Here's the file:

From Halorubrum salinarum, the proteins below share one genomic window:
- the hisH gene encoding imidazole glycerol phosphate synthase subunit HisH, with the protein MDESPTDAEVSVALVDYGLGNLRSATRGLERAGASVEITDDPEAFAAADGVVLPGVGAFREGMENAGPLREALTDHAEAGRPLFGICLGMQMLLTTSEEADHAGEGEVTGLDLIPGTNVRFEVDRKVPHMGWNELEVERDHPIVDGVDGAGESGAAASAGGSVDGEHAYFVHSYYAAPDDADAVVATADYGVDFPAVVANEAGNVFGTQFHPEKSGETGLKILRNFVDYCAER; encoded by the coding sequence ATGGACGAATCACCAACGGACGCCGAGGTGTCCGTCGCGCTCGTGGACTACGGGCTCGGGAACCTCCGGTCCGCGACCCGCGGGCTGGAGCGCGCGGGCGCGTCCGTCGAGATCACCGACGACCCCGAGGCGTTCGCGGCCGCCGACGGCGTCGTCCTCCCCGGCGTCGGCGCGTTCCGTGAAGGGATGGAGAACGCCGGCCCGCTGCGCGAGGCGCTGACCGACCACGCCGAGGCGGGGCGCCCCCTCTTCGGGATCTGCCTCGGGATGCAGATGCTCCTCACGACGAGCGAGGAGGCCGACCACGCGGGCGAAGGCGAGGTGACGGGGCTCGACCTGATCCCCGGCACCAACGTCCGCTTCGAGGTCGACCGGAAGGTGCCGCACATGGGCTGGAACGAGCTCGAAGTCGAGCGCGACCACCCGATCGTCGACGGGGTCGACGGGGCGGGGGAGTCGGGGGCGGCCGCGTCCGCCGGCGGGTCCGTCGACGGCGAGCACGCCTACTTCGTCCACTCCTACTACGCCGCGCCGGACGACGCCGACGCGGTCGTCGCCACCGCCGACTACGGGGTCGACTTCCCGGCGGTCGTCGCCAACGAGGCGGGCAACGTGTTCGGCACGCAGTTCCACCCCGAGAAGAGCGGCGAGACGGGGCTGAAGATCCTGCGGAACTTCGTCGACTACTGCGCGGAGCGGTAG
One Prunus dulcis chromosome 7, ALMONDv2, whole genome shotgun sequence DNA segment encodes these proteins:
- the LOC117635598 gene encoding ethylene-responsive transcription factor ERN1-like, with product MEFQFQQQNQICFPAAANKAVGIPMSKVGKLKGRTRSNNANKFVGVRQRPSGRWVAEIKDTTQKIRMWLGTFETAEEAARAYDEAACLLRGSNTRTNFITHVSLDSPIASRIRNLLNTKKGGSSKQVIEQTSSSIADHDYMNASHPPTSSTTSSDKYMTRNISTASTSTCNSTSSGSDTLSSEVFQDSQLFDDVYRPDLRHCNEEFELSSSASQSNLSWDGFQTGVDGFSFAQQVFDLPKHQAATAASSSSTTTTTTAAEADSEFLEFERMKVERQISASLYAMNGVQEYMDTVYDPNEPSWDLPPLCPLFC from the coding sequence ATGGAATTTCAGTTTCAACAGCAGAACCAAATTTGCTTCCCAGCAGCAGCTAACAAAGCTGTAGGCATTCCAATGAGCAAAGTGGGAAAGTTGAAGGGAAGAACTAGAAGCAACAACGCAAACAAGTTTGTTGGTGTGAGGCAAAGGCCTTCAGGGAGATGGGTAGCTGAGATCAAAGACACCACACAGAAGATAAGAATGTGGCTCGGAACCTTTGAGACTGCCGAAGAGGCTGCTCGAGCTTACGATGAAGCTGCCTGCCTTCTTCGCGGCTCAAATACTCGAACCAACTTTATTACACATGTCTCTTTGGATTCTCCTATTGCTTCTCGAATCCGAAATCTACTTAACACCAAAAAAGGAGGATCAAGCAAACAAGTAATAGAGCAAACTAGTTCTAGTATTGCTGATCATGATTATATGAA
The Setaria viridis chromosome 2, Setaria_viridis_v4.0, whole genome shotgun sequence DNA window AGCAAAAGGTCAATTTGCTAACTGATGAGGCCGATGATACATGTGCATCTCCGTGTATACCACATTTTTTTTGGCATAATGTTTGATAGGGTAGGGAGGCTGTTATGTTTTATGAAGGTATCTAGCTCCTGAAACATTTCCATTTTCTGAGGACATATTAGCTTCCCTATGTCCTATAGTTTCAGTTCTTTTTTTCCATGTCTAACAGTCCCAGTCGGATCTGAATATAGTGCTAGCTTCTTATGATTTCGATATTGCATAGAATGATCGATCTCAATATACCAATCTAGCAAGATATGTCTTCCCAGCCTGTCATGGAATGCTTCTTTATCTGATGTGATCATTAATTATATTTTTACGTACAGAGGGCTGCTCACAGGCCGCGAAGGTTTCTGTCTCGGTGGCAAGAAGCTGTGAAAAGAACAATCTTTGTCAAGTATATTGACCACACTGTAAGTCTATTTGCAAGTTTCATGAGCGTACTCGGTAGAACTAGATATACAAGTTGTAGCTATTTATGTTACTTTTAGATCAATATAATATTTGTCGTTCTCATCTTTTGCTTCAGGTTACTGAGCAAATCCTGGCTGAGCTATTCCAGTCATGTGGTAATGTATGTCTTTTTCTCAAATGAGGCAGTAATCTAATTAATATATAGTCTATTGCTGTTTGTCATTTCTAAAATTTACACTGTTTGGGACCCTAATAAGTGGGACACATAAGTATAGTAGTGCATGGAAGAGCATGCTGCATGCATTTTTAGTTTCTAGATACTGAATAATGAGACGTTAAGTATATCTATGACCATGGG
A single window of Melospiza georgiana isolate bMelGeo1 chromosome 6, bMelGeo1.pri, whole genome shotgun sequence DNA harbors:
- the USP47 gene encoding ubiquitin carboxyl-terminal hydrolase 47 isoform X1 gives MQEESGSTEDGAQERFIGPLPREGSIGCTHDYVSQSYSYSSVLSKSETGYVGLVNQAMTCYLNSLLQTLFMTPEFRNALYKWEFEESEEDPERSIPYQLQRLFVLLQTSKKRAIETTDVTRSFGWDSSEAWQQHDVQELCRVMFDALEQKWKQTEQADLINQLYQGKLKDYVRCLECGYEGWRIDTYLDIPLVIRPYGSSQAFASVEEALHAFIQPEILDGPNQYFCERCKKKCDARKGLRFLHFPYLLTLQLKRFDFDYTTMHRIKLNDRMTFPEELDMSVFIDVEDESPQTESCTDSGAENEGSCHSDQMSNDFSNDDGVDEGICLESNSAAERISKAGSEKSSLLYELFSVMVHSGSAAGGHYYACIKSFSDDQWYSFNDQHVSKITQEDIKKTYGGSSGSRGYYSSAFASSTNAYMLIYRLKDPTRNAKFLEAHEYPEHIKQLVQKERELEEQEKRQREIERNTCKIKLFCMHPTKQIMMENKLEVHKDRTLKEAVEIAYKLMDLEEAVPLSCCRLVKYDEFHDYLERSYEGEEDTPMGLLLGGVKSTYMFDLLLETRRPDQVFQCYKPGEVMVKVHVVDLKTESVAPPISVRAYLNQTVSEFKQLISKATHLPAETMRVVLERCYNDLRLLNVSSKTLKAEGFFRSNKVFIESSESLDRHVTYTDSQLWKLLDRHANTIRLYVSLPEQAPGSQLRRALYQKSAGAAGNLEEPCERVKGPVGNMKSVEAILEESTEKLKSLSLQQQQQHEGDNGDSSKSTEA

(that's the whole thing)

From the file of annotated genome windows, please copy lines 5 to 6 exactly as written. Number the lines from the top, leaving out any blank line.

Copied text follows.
The Setaria viridis chromosome 2, Setaria_viridis_v4.0, whole genome shotgun sequence DNA window AGCAAAAGGTCAATTTGCTAACTGATGAGGCCGATGATACATGTGCATCTCCGTGTATACCACATTTTTTTTGGCATAATGTTTGATAGGGTAGGGAGGCTGTTATGTTTTATGAAGGTATCTAGCTCCTGAAACATTTCCATTTTCTGAGGACATATTAGCTTCCCTATGTCCTATAGTTTCAGTTCTTTTTTTCCATGTCTAACAGTCCCAGTCGGATCTGAATATAGTGCTAGCTTCTTATGATTTCGATATTGCATAGAATGATCGATCTCAATATACCAATCTAGCAAGATATGTCTTCCCAGCCTGTCATGGAATGCTTCTTTATCTGATGTGATCATTAATTATATTTTTACGTACAGAGGGCTGCTCACAGGCCGCGAAGGTTTCTGTCTCGGTGGCAAGAAGCTGTGAAAAGAACAATCTTTGTCAAGTATATTGACCACACTGTAAGTCTATTTGCAAGTTTCATGAGCGTACTCGGTAGAACTAGATATACAAGTTGTAGCTATTTATGTTACTTTTAGATCAATATAATATTTGTCGTTCTCATCTTTTGCTTCAGGTTACTGAGCAAATCCTGGCTGAGCTATTCCAGTCATGTGGTAATGTATGTCTTTTTCTCAAATGAGGCAGTAATCTAATTAATATATAGTCTATTGCTGTTTGTCATTTCTAAAATTTACACTGTTTGGGACCCTAATAAGTGGGACACATAAGTATAGTAGTGCATGGAAGAGCATGCTGCATGCATTTTTAGTTTCTAGATACTGAATAATGAGACGTTAAGTATATCTATGACCATGGG
A single window of Melospiza georgiana isolate bMelGeo1 chromosome 6, bMelGeo1.pri, whole genome shotgun sequence DNA harbors: